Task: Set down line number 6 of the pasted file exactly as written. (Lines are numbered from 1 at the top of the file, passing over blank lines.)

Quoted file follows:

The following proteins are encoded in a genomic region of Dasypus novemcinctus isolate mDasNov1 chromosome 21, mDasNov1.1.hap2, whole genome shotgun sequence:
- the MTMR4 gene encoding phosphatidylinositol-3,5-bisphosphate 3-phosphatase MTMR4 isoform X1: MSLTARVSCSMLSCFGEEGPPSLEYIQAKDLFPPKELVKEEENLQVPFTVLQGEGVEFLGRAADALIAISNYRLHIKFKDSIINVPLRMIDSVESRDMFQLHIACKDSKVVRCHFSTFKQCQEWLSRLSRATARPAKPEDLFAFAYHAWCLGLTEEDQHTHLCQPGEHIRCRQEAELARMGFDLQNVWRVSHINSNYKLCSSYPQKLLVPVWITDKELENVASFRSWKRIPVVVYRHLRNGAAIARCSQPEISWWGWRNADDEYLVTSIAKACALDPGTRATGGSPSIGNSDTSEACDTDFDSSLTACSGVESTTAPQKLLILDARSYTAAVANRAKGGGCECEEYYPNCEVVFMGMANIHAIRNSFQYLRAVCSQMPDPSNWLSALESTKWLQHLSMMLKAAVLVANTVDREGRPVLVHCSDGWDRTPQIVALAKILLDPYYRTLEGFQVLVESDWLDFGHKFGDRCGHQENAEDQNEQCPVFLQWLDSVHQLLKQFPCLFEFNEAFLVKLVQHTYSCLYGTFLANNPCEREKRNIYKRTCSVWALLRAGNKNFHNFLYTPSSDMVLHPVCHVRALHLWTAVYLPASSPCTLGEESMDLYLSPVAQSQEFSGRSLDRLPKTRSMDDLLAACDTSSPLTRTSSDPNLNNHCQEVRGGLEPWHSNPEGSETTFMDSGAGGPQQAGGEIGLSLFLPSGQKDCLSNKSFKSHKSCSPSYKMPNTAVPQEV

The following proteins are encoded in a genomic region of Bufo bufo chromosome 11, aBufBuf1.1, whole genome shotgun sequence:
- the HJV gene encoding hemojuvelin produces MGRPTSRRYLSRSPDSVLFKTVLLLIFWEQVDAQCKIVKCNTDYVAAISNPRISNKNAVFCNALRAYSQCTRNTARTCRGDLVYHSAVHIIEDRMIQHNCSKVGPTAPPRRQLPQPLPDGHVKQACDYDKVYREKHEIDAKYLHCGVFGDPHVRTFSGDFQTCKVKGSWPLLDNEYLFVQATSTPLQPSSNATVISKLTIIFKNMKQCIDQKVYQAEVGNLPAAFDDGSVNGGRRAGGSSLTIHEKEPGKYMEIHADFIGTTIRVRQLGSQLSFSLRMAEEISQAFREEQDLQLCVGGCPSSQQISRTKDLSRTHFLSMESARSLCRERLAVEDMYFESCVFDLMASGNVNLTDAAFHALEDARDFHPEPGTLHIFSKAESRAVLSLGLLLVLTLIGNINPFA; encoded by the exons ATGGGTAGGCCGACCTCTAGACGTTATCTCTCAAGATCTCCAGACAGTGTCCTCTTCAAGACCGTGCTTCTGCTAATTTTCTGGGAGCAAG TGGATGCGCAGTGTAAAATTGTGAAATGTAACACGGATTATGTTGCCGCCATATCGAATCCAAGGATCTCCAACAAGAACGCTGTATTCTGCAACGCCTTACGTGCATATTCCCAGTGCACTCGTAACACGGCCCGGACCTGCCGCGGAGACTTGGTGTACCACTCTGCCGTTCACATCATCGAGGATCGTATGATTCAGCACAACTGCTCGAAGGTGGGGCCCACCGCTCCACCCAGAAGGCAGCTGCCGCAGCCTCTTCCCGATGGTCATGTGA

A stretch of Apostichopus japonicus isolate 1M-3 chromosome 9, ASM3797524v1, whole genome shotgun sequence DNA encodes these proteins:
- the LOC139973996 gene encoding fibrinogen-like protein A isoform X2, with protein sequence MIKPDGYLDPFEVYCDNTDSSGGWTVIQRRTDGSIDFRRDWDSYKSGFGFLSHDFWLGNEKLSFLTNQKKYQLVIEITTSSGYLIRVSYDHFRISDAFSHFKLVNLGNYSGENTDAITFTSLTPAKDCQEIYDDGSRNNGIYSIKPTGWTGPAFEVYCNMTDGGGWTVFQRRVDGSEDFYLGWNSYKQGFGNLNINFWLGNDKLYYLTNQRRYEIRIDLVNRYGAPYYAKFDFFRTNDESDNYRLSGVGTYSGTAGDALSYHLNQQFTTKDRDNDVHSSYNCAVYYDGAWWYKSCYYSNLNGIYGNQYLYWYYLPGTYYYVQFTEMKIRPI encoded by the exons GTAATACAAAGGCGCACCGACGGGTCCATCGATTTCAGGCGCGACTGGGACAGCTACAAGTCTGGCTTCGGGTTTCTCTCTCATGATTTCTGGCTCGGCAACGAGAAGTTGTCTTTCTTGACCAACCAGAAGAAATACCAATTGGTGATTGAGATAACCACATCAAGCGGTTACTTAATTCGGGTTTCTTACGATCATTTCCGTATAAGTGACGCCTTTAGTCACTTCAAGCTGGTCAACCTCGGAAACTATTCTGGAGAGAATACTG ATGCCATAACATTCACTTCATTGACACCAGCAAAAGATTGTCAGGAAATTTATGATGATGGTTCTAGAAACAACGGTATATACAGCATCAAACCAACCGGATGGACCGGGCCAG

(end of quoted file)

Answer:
- the LOC139973996 gene encoding fibrinogen-like protein A isoform X2, with protein sequence MIKPDGYLDPFEVYCDNTDSSGGWTVIQRRTDGSIDFRRDWDSYKSGFGFLSHDFWLGNEKLSFLTNQKKYQLVIEITTSSGYLIRVSYDHFRISDAFSHFKLVNLGNYSGENTDAITFTSLTPAKDCQEIYDDGSRNNGIYSIKPTGWTGPAFEVYCNMTDGGGWTVFQRRVDGSEDFYLGWNSYKQGFGNLNINFWLGNDKLYYLTNQRRYEIRIDLVNRYGAPYYAKFDFFRTNDESDNYRLSGVGTYSGTAGDALSYHLNQQFTTKDRDNDVHSSYNCAVYYDGAWWYKSCYYSNLNGIYGNQYLYWYYLPGTYYYVQFTEMKIRPI encoded by the exons GTAATACAAAGGCGCACCGACGGGTCCATCGATTTCAGGCGCGACTGGGACAGCTACAAGTCTGGCTTCGGGTTTCTCTCTCATGATTTCTGGCTCGGCAACGAGAAGTTGTCTTTCTTGACCAACCAGAAGAAATACCAATTGGTGATTGAGATAACCACATCAAGCGGTTACTTAATTCGGGTTTCTTACGATCATTTCCGTATAAGTGACGCCTTTAGTCACTTCAAGCTGGTCAACCTCGGAAACTATTCTGGAGAGAATACTG ATGCCATAACATTCACTTCATTGACACCAGCAAAAGATTGTCAGGAAATTTATGATGATGGTTCTAGAAACAACGGTATATACAGCATCAAACCAACCGGATGGACCGGGCCAG